I sell products to European customers, do I need a VAT-number?
Manufacturers from overseas, who intend to sell products to customers in Europe, often ask about the European Customs tariff, and if they need a VAT number. Here is a short explanation about the necessity of a VAT number. First it is important to establish who shall act as the importer of record.
Who is the importer of record?
1. When the European customer is the importer of record, the non-EU seller generally doesn’t need a European VAT number. His sale is considered to be outside the scope of European VAT. So far so good. As soon as the non‑EU seller acts as the importer of record, he will generally need a VAT-number. At this point, it is important to understand that the import of products in relation to a sale to a customer in Europe, always results in at least two taxable events that attract VAT. One is the import and the other is the consecutive delivery to the customer.
Let’s look at the import first
2. The import itself is taxable with VAT. Therefore upon import, the importer is charged with import VAT. You’ll see it on the invoice from your forwarder for the customs clearance. The VAT rate differs, depending on the country in which the goods are customs cleared. The import VAT generally is fully refundable or deductible, but several European countries provide for the possibility to avoid having to actually pay the import VAT. In the Netherlands for example, it is possible to avoid having to actually pay the import VAT, by appointing a locally established fiscal representative. That can be either a general or a limited fiscal representative. I’ll explain the different forms of fiscal representation another time. We would be glad to help you here.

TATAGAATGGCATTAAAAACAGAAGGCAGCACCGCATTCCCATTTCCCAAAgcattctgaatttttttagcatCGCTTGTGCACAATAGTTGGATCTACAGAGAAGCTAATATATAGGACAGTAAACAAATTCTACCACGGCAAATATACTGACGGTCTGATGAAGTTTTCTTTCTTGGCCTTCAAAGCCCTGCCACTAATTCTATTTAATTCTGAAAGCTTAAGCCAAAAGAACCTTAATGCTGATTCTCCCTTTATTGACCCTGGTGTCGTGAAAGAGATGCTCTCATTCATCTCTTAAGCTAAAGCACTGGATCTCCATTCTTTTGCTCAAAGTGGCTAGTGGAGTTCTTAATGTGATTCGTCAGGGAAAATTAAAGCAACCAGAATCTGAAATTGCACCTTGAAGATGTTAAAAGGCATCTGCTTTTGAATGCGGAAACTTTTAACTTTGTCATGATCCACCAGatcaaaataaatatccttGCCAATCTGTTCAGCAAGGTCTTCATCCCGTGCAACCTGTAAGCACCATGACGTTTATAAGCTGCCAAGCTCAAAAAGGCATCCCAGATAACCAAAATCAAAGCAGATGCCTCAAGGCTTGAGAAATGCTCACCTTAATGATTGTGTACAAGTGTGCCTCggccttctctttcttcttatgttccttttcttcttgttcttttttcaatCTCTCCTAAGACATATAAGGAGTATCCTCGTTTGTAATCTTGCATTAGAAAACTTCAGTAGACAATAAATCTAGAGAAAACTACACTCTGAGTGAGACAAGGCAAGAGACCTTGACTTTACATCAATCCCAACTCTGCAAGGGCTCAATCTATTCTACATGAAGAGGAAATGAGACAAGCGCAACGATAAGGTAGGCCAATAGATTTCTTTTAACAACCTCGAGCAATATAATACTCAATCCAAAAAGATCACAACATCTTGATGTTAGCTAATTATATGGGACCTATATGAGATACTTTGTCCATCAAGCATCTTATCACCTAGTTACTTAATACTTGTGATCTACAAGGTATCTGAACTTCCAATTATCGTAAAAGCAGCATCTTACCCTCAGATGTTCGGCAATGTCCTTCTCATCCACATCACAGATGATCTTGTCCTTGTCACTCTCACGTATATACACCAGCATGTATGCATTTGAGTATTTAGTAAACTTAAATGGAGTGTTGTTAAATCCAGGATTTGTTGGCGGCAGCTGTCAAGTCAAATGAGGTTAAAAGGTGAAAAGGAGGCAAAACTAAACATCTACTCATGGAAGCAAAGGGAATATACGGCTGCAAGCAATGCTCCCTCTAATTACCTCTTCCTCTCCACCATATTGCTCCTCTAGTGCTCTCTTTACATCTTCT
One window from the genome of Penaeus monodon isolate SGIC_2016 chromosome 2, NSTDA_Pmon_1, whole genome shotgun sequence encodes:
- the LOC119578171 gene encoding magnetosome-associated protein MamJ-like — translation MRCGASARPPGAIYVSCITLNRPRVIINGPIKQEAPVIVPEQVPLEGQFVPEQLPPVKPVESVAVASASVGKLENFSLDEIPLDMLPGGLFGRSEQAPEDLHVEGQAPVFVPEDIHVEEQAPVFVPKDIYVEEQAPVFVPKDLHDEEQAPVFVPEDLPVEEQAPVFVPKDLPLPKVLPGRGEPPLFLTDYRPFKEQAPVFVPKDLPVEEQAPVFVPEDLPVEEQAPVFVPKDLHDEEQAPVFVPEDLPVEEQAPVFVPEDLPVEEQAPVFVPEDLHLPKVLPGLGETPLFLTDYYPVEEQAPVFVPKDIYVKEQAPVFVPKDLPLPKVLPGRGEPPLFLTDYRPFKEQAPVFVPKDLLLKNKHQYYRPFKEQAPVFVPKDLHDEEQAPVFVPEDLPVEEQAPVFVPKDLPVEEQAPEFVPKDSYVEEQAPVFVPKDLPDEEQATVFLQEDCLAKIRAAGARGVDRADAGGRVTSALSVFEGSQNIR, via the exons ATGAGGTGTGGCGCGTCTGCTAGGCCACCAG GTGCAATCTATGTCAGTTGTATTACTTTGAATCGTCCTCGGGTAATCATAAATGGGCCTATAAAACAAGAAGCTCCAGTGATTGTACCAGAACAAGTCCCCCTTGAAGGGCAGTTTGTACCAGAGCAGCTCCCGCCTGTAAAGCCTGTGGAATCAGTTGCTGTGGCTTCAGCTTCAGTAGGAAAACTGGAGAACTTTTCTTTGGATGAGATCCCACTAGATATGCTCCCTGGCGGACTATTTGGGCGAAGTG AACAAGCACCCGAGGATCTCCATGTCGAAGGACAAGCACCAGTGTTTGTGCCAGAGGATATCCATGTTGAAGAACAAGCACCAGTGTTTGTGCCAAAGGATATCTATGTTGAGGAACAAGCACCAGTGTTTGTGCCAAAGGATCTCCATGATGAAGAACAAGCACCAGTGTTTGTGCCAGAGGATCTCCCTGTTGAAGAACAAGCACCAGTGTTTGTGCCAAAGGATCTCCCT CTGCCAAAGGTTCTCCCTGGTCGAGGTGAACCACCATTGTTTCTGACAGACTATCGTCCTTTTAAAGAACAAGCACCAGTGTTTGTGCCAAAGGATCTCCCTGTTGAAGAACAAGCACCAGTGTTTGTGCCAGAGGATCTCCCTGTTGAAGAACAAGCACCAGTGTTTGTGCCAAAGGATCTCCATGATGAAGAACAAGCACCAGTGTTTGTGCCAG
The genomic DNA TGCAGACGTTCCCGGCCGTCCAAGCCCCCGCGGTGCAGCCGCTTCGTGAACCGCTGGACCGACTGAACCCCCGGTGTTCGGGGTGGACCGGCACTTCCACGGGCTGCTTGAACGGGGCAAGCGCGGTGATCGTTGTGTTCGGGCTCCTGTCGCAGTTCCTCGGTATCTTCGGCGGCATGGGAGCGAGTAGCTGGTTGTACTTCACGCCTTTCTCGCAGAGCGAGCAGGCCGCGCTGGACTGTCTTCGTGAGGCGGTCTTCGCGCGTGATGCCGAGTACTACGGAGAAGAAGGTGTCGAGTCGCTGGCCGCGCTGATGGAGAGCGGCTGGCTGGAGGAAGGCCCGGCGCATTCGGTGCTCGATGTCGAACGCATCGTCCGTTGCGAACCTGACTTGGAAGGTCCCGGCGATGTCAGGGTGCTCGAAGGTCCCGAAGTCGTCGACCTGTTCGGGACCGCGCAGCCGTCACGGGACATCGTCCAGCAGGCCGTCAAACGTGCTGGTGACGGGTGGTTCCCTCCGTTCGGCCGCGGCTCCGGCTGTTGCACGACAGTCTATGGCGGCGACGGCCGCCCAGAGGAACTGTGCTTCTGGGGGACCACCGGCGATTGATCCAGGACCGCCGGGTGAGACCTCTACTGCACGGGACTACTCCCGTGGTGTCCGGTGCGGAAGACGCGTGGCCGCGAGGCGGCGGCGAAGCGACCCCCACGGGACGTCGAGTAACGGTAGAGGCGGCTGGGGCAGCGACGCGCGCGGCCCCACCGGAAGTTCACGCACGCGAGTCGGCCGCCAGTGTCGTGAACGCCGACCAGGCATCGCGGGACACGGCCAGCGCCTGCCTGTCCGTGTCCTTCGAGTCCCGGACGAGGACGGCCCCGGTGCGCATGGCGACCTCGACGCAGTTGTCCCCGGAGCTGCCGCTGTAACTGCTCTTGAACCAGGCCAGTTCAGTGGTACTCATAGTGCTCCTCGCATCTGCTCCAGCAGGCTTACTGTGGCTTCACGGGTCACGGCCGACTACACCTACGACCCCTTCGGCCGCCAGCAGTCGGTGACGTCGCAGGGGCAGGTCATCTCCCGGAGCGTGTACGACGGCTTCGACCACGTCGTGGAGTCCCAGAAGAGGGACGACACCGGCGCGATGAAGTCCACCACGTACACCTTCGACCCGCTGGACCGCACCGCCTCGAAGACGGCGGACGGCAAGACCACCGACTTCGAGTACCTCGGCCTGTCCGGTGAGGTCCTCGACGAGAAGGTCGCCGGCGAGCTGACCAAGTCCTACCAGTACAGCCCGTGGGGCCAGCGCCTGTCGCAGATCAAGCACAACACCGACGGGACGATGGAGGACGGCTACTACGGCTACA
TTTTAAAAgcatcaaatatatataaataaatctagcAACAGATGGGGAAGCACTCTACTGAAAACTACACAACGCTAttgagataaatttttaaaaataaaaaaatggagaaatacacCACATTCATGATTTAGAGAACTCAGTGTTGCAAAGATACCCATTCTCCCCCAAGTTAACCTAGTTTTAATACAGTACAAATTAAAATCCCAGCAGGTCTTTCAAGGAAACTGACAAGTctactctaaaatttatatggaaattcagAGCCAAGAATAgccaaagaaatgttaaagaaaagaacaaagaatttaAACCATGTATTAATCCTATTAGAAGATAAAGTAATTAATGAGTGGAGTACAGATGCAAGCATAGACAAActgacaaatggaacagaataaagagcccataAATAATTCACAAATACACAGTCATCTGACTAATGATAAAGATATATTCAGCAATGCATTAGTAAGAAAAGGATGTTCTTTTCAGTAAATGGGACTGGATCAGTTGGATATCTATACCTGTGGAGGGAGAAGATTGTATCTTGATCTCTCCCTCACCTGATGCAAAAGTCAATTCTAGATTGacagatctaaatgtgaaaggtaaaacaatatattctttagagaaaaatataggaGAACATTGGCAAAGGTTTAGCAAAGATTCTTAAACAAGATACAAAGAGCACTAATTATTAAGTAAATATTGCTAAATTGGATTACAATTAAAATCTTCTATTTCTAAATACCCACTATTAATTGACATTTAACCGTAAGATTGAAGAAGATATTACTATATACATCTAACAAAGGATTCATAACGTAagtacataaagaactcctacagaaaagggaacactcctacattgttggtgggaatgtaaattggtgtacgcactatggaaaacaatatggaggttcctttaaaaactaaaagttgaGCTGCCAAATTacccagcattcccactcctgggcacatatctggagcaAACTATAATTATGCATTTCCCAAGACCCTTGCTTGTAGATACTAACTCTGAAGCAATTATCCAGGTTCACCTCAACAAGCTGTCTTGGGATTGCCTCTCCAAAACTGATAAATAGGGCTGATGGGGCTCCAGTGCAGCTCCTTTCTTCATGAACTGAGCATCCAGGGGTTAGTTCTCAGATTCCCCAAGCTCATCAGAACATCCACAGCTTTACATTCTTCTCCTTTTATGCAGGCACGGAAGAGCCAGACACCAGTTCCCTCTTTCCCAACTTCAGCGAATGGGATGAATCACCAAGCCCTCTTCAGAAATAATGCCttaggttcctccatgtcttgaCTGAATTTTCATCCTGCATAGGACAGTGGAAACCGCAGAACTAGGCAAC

Then about the delivery to your customer
3. If the seller acts as the importer of record, the sale to the customer is also subject to VAT. Most commonly, VAT will be payable in the country where the import took place, but that can be different, specifically when it concerns consumer products that are sold directly to individual (non-business) customers. In that case, the so called distance sales regime may apply. I’ll have to explain that another time as well. Feel free to call or to send us an email.
4. Once you have determined in which country the supply is deemed to take place, you have to establish which rate applies, and who is to declare and to pay the VAT to the local authorities. The supply can be subject to the:
- Standard rate
- Reduced rate
- Zero rate
- Reverse charge rule
Which one applies, depends on the details of the delivery. This would no longer be a short information sheet, if I’d explain the aspects of the various rates and reverse charge rules here as well. Feel free to send me an email if you have a specific question. Coming back to the initial question now; do I need a VAT number?
5. The non-EU seller will generally need a VAT number if the standard rate, or the reduced rate applies and also when the zero rate applies. You will need this VAT-number in order to be able to declare the VAT payable. Note that the import VAT paid on the import of the products will be deductible from the VAT payable in the country of import. So, generally the seller will need to a apply for a VAT number if (i) he is the importer of record and (ii) the consecutive delivery is subject to either the standard, reduced or zero rate (i.e. is not a domestic delivery subject to the reverse charge rule).
Any other obligations?
6. In some EU Member States – usually southern – non-European companies must appoint a locally established fiscal representative. Other countries European countries do not have such a requirement. It may be recommendable though, depending on the situation to appoint a fiscal representative anyhow, when it allows you to benefit from certain simplifications. In the Netherlands for example, by appointing a limited fiscal representative, all consecutive supplies of imported products are declared under the VAT-number of the ltd fiscal representative, so you’ll be relieved from having to apply for a VAT number yourself.
This information is not provided in the course of an attorney-client relationship and is not intended to constitute legal advice. This information should therefore not be used as a substitute for competent legal advice.